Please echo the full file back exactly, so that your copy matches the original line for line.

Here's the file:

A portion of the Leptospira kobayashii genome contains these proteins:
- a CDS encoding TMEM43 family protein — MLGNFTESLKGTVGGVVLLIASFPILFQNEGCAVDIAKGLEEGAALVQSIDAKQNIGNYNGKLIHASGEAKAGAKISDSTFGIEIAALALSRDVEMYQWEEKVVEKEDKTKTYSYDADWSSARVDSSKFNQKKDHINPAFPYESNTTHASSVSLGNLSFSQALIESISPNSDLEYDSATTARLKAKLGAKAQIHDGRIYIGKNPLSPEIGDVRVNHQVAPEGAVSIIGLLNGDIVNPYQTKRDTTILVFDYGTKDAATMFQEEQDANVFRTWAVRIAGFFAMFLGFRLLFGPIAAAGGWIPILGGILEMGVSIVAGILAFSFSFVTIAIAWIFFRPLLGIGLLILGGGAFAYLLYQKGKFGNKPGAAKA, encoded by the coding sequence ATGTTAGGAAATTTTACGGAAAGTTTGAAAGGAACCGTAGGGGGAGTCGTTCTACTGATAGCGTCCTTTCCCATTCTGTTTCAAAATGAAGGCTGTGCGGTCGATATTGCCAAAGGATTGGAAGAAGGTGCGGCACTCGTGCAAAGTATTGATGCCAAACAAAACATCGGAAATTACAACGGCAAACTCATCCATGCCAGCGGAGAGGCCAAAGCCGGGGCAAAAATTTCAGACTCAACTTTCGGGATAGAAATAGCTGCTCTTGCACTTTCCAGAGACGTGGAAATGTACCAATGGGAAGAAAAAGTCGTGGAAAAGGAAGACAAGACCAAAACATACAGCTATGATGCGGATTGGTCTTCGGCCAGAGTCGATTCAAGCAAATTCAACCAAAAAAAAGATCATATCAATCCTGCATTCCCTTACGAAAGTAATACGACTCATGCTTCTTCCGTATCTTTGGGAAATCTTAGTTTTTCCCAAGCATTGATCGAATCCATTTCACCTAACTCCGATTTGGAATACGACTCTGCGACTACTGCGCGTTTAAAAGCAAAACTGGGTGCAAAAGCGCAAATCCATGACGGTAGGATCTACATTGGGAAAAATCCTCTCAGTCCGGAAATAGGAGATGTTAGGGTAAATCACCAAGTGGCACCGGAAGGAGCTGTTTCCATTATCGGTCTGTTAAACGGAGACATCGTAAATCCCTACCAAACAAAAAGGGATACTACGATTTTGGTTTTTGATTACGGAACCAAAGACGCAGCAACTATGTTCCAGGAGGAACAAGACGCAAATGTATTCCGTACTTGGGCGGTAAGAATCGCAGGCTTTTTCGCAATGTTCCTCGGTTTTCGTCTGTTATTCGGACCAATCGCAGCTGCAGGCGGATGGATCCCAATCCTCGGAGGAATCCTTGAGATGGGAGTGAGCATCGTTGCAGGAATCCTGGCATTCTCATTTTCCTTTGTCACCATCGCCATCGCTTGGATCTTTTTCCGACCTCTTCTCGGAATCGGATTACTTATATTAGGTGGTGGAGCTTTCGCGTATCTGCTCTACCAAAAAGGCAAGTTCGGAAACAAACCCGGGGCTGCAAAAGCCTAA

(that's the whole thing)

A portion of the Leptospira kobayashii genome contains these proteins:
- a CDS encoding TMEM43 family protein — MLGNFTESLKGTVGGVVLLIASFPILFQNEGCAVDIAKGLEEGAALVQSIDAKQNIGNYNGKLIHASGEAKAGAKISDSTFGIEIAALALSRDVEMYQWEEKVVEKEDKTKTYSYDADWSSARVDSSKFNQKKDHINPAFPYESNTTHASSVSLGNLSFSQALIESISPNSDLEYDSATTARLKAKLGAKAQIHDGRIYIGKNPLSPEIGDVRVNHQVAPEGAVSIIGLLNGDIVNPYQTKRDTTILVFDYGTKDAATMFQEEQDANVFRTWAVRIAGFFAMFLGFRLLFGPIAAAGGWIPILGGILEMGVSIVAGILAFSFSFVTIAIAWIFFRPLLGIGLLILGGGAFAYLLYQKGKFGNKPGAAKA, encoded by the coding sequence ATGTTAGGAAATTTTACGGAAAGTTTGAAAGGAACCGTAGGGGGAGTCGTTCTACTGATAGCGTCCTTTCCCATTCTGTTTCAAAATGAAGGCTGTGCGGTCGATATTGCCAAAGGATTGGAAGAAGGTGCGGCACTCGTGCAAAGTATTGATGCCAAACAAAACATCGGAAATTACAACGGCAAACTCATCCATGCCAGCGGAGAGGCCAAAGCCGGGGCAAAAATTTCAGACTCAACTTTCGGGATAGAAATAGCTGCTCTTGCACTTTCCAGAGACGTGGAAATGTACCAATGGGAAGAAAAAGTCGTGGAAAAGGAAGACAAGACCAAAACATACAGCTATGATGCGGATTGGTCTTCGGCCAGAGTCGATTCAAGCAAATTCAACCAAAAAAAAGATCATATCAATCCTGCATTCCCTTACGAAAGTAATACGACTCATGCTTCTTCCGTATCTTTGGGAAATCTTAGTTTTTCCCAAGCATTGATCGAATCCATTTCACCTAACTCCGATTTGGAATACGACTCTGCGACTACTGCGCGTTTAAAAGCAAAACTGGGTGCAAAAGCGCAAATCCATGACGGTAGGATCTACATTGGGAAAAATCCTCTCAGTCCGGAAATAGGAGATGTTAGGGTAAATCACCAAGTGGCACCGGAAGGAGCTGTTTCCATTATCGGTCTGTTAAACGGAGACATCGTAAATCCCTACCAAACAAAAAGGGATACTACGATTTTGGTTTTTGATTACGGAACCAAAGACGCAGCAACTATGTTCCAGGAGGAACAAGACGCAAATGTATTCCGTACTTGGGCGGTAAGAATCGCAGGCTTTTTCGCAATGTTCCTCGGTTTTCGTCTGTTATTCGGACCAATCGCAGCTGCAGGCGGATGGATCCCAATCCTCGGAGGAATCCTTGAGATGGGAGTGAGCATCGTTGCAGGAATCCTGGCATTCTCATTTTCCTTTGTCACCATCGCCATCGCTTGGATCTTTTTCCGACCTCTTCTCGGAATCGGATTACTTATATTAGGTGGTGGAGCTTTCGCGTATCTGCTCTACCAAAAAGGCAAGTTCGGAAACAAACCCGGGGCTGCAAAAGCCTAA